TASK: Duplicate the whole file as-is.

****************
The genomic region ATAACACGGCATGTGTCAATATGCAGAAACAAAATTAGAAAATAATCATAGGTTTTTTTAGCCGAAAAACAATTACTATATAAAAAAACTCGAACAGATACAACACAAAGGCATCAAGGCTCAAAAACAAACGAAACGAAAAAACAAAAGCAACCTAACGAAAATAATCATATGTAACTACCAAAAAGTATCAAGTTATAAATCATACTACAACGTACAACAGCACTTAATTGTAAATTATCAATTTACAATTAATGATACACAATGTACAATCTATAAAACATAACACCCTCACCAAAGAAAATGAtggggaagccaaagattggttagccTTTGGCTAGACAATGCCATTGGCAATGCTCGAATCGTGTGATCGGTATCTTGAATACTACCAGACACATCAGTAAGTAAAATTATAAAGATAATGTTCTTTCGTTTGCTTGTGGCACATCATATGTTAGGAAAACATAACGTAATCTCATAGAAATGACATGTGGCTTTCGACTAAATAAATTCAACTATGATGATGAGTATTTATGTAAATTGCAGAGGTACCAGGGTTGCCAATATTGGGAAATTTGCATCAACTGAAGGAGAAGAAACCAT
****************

The genomic region ATAACACGGCATGTGTCAATATGCAGAAACAAAATTAGAAAATAATCATAGGTTTTTTTAGCCGAAAAACAATTACTATATAAAAAAACTCGAACAGATACAACACAAAGGCATCAAGGCTCAAAAACAAACGAAACGAAAAAACAAAAGCAACCTAACGAAAATAATCATATGTAACTACCAAAAAGTATCAAGTTATAAATCATACTACAACGTACAACAGCACTTAATTGTAAATTATCAATTTACAATTAATGATACACAATGTACAATCTATAAAACATAACACCCTCACCAAAGAAAATGAtggggaagccaaagattggttagccTTTGGCTAGACAATGCCATTGGCAATGCTCGAATCGTGTGATCGGTATCTTGAATACTACCAGACACATCAGTAAGTAAAATTATAAAGATAATGTTCTTTCGTTTGCTTGTGGCACATCATATGTTAGGAAAACATAACGTAATCTCATAGAAATGACATGTGGCTTTCGACTAAATAAATTCAACTATGATGATGAGTATTTATGTAAATTGCAGAGGTACCAGGGTTGCCAATATTGGGAAATTTGCATCAACTGAAGGAGAAGAAACCAT